Homepreschool and Beyond

*Relationship *Routine *Readiness *Reading Aloud

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  • A Balanced Approach:

    Homepreschool and Beyond will give parents the knowledge they need to find “balance” for their family. Find out what young children need to know—and how to teach it. Gain the confidence you need to relax and enjoy those precious preschool years—and beyond.

    “Susan Lemons gives you the blueprint…”

    • 26 Chapters
    • Covers all areas of development
    • Covers all areas of curriculum
    • For a ages 2-8
    • Developmentally appropriate
    • Literature based
    • Spiritual and character building emphasis

The Basics Of Homepreschool: Starting Early? Curriculum, Methods and More

Posted by homeschoolmentormom on September 3, 2014


How to Start Children Early—Curriculum, Methods, etc:

First of all, I have to make it clear that starting homepreschool–a deliberate, set-aside time to help our preschoolers learn–does not mean it is time to start formal academics. Study after study have shown that the current push-down in curriculum just doesn’t work. No study has shown any benefit at all to learning to read at age five or younger, versus learning to read at age 6, 7, or older—and in fact, studies have shown that children who learn to read later not only learn to read more quickly and easily than other children do, but they do better academically throughout their entire lives. This is because they spent their early years learning and doing real things instead of concentrating solely on formal academics.

Preschoolers should spend lots of time being read to, playing with science, taking nature walks, doing art, listening to music, singing, and playing, playing, playing! All these activities boost thinking skills, creativity, and vocabulary, and THAT benefits them throughout their whole lives. (This is true, meaningful learning for preschoolers. See the tab, “Goals of Homepreschool” and “Goals for the Balanced Mom” for more.)

Preschoolers don’t need “curriculum” as we’ve come to think of it, either. For preschoolers, life itself is the curriculum. Preschoolers can learn about science—plants, animals, weather; social studies—communities and community helpers; art; music; pre-reading skills; social skills; sport/physical skills; speech/language skills and pre-math skills—all through having parents who talk to them, read aloud to them, play with them, and provide real life experiences for them. (Don’t make the mistake of concentrating only on formal academics and “readiness” skills, when there is so much more that preschoolers can and should learn! See my tab on “Readiness” and “The Truth: Early Academics” for more, including links to research on the subject.)

How to Get Started

The best way to start homepreschooling is not by running out and buying workbooks for your preschooler, as I stated above. Workbooks are not developmentally appropriate for most preschoolers. Instead, start by establishing a simple daily routine for that includes a story time, art, music, and so on. If you want to, you can decide ahead of time what you’d like to read to your children about—choose themes or units, and then run to the library and find all the picture books you can about the subject. Then, simply read, read, read. If and when you can, throw in activities that go along with what you are learning about. For instance, when you do a farm unit, visit the grocery store and talk about how and where things grow; buy some whipping cream and shake it up to make butter. When you learn about zoo animals, visit a zoo. When you learn about community helpers, visit the police station and the airport, and so on. There are many “homepreschool” co-ops and homeschool support groups that offer these types of activities or “field trips”. (See my archives on unit studies for more.)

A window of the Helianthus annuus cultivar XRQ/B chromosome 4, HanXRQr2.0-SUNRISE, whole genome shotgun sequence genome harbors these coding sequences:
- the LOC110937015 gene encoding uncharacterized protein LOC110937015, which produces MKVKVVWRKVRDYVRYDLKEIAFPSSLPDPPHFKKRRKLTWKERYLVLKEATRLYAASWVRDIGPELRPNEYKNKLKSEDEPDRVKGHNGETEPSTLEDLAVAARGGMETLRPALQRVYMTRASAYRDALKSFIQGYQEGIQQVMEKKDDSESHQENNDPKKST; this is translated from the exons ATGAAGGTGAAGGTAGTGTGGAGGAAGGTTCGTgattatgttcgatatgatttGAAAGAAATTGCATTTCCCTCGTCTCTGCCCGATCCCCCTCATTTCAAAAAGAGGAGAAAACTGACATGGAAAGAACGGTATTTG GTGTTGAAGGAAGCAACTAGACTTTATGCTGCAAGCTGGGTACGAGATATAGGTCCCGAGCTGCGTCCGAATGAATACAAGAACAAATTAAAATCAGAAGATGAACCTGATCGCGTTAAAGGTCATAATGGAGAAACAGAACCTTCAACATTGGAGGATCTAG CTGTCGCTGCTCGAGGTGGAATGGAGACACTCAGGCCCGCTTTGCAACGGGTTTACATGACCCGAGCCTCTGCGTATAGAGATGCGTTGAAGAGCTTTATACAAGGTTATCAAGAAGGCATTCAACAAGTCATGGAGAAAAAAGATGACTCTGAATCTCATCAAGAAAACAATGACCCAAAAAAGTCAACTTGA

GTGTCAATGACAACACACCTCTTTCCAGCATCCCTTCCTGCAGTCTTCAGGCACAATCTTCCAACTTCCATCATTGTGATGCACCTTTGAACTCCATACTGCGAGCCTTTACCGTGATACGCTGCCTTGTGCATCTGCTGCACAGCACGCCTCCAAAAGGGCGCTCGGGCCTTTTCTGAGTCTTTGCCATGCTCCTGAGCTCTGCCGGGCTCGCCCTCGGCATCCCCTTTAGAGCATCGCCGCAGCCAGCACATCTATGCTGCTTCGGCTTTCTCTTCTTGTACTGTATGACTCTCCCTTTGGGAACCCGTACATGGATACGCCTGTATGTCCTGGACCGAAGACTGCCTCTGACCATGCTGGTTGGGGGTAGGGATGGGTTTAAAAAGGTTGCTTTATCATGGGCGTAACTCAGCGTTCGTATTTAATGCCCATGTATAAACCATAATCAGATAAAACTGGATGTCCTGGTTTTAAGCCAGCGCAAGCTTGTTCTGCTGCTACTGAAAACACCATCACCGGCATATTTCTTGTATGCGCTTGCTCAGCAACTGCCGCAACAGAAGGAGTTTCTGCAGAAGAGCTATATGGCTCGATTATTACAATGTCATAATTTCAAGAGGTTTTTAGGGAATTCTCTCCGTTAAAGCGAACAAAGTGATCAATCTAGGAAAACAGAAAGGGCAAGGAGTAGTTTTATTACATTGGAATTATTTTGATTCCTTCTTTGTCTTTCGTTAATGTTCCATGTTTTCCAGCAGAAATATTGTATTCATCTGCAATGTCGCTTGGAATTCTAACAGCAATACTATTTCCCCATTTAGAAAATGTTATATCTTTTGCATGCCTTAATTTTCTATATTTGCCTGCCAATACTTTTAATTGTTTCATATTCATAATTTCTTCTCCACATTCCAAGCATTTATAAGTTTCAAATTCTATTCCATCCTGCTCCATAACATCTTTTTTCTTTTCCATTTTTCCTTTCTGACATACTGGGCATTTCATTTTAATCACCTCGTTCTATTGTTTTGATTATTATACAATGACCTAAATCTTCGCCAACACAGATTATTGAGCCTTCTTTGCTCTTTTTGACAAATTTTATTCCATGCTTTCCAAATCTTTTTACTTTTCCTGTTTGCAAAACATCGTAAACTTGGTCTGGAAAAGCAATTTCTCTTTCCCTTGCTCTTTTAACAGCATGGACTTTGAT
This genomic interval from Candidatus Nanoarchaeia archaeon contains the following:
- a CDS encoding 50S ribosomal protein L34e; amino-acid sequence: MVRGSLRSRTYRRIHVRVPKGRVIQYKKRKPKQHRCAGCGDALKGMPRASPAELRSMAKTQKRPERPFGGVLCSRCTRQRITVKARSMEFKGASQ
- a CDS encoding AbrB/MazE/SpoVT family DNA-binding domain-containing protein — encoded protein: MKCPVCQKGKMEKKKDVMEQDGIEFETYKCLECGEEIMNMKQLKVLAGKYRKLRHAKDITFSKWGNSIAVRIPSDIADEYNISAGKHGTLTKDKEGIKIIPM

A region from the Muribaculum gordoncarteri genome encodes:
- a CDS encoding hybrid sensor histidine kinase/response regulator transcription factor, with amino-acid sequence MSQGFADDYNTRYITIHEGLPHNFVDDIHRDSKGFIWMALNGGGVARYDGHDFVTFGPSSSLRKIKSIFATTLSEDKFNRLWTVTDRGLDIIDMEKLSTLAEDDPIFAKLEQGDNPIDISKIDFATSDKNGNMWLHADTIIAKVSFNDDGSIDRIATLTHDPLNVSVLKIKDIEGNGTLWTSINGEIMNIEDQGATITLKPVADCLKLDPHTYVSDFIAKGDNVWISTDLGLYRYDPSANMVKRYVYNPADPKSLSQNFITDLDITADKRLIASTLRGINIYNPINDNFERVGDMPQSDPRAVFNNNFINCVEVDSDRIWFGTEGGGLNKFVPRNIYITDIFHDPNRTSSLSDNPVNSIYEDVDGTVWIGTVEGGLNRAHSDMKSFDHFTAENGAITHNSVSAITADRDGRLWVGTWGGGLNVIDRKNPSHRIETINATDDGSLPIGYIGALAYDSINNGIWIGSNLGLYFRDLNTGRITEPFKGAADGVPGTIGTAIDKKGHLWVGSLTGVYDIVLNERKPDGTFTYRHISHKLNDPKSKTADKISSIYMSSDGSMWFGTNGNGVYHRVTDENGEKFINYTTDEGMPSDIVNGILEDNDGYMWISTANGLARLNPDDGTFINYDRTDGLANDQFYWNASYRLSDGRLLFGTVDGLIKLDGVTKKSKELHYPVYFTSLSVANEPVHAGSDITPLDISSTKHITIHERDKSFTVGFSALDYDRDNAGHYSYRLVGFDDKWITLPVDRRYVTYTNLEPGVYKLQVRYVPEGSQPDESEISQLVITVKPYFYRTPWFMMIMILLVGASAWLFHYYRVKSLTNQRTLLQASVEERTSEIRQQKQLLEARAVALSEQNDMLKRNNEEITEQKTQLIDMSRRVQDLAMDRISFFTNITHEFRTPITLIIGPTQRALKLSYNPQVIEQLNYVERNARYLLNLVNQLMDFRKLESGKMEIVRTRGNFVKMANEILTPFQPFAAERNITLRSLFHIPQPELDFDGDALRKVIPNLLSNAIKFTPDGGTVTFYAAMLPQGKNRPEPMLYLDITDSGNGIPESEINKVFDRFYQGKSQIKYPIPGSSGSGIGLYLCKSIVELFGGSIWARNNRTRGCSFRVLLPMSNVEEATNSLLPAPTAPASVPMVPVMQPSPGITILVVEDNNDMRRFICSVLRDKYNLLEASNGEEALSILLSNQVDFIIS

Methods: The Importance of Reading Aloud, Conversation, and Playing with Our Children

Reading aloud is the single most important thing parents can do to help their children learn, no matter their age. When you read to your child, you are teaching more than just the content of the book. You are teaching them about language, letters and print—that letters make sounds, and sounds make letters; you are also teaching them that we read from top to bottom and left to right. You are teaching them about grammar, vocabulary, and rhyme. You are growing their attention span, speech skills and more. {For more, see my tab, “Reading Aloud” and the archives on reading aloud and book lists.}

Conversation is vitally important to learning. Conversations always include the skills of listening, and then responding, which is different from just “talking at” our children. We can use conversations to build relationships with our children, to teach our children, and to facilitate their learning

Playing With Our Children:

It is important to watch our children’s play AND play with them. By watching their play, we can detect new behavior problems and nip them in the bud; we can discern their emotional state, and help them where needed; we can take advantage of teachable moments, and we can learn about their health (observing children’s play/behavior allows us to catch illnesses early.) Best of all, playing with our children builds close relationships and is tons of fun! {See my article, “Why Preschoolers Need to Play” for more, including links to research about the importance of play.}

Next time: Important Skills to Develop, Fun and Games!

© 2010, 2011, 2014 Susan Lemons all rights reserved. Portions of this post are taken from or similar to passages in Homepreschool and Beyond, used by permission of the author. Copyrighted materials may not be re-distributed or re-posted without express permission from the author.

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